After two mostly wasted decades since the end of the Cold War, nuclear disarmament is again high on the international agenda.

President Obama has pledged to seek a world free of nuclear weapons – a legal commitment under the Non-Proliferation Treaty – and, as a first step, to negotiate further cuts in nuclear stockpiles with Russia. These two countries combined hold 95 percent of the world’s nuclear arsenal.

Former statesmen are getting together to demand the scrapping of all nuclear weapons. After eight years in which arms control was not a priority for the United States, the fog has lifted. The challenge now is how to ensure that this new enthusiasm does not fizzle out.

The change of heart has been motivated not just by idealism but by a sober realization that the risk of nuclear weapons being used is increasing significantly.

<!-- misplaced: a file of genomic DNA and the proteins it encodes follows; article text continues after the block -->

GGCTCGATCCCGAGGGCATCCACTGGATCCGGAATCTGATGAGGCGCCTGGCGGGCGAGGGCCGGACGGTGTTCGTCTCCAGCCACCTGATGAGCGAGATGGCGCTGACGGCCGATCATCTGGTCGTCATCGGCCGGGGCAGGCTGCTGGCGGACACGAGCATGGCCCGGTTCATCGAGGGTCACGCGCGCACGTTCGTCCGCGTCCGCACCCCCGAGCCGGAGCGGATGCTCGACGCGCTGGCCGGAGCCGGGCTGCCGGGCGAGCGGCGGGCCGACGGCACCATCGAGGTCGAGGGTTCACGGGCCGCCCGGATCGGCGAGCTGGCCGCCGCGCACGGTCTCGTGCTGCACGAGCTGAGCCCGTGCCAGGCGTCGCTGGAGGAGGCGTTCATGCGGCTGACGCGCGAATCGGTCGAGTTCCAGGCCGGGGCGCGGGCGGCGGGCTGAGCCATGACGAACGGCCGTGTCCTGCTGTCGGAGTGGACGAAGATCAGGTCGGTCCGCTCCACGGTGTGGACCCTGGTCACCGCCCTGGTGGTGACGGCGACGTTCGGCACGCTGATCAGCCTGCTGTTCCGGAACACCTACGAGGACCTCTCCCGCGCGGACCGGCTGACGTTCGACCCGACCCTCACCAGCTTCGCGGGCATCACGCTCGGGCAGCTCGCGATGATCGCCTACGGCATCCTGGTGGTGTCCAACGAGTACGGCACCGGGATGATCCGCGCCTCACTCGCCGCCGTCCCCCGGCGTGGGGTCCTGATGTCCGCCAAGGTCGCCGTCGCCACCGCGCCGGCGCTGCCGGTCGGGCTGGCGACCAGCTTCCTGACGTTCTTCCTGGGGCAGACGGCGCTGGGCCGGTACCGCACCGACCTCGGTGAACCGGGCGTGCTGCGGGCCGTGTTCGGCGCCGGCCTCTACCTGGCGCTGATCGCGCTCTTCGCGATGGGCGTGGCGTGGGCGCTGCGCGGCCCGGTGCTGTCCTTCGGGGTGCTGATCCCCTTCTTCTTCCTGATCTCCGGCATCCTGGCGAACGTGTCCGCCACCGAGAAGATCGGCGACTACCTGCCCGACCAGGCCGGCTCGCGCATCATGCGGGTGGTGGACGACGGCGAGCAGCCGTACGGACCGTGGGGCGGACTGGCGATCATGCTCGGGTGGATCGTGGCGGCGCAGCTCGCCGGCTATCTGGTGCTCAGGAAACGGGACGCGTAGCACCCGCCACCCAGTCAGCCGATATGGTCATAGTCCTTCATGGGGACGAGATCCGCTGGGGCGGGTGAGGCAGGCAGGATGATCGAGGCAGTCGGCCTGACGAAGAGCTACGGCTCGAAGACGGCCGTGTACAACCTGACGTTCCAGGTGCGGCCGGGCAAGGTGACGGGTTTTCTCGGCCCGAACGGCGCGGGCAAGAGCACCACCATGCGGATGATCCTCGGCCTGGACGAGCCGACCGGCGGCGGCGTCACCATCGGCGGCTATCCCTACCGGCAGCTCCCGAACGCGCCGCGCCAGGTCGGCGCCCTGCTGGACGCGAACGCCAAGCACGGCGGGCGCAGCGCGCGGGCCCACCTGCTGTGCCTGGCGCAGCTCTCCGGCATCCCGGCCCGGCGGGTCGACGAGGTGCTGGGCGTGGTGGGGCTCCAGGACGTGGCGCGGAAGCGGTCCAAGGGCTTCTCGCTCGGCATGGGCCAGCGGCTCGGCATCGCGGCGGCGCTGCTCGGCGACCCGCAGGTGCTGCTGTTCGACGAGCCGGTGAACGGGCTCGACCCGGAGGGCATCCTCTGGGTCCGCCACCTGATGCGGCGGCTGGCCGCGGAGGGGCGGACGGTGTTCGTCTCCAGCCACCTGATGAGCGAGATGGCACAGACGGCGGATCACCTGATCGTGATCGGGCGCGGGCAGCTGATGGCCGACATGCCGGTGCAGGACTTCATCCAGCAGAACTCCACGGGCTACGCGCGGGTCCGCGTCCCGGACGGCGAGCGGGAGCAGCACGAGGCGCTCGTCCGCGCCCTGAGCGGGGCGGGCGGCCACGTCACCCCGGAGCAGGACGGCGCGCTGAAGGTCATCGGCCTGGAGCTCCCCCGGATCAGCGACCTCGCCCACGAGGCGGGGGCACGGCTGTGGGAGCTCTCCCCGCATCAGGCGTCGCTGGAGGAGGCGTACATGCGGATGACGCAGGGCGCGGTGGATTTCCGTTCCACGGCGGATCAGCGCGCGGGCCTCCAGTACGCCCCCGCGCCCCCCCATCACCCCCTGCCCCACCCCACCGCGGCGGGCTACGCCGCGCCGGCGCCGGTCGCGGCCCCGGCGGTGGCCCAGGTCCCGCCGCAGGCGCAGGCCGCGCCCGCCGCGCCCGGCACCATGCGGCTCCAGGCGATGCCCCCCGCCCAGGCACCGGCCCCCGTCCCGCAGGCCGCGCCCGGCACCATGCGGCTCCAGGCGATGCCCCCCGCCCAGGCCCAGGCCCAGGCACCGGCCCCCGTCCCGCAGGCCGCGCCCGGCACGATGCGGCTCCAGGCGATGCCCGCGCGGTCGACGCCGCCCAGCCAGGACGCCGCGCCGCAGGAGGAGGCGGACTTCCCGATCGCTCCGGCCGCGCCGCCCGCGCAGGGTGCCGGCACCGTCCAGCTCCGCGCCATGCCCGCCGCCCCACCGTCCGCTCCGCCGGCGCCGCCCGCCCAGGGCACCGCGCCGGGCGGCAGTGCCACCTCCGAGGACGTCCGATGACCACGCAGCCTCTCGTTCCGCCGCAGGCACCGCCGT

Next time, the culprit could well be a terrorist group for whom the concept of deterrence, which helped the world until now to escape a nuclear Armageddon, is irrelevant.

The nonproliferation regime is starting to come apart at the seams. Sensitive technology thought to be the preserve of a few advanced countries has recently been acquired with alarming ease by others. Possession of nuclear weapons is still seen as conferring prestige and providing an insurance policy against attack, as Iraq and North Korea seem to demonstrate.

Nuclear weapon states, which between them have some 27,000 warheads, reinforce this message by modernizing their nuclear arsenals. To make matters worse, countries that master uranium enrichment can have a bomb within months if they so decide.

Fortunately, there is now an emerging consensus on what could and should be done:

  • Bring the Comprehensive Test Ban Treaty into force and ban the development of new nuclear weapons;
  • Initiate negotiations on a verifiable Fissile Material Cut-Off Treaty that would ban the production of material for nuclear weapons;
  • Negotiate a successor for the START treaty between Russia and the United States, which expires this year, containing significant, verifiable cuts in their nuclear warheads. An initial target could be to cut to 1,000 or even 500 warheads on each side;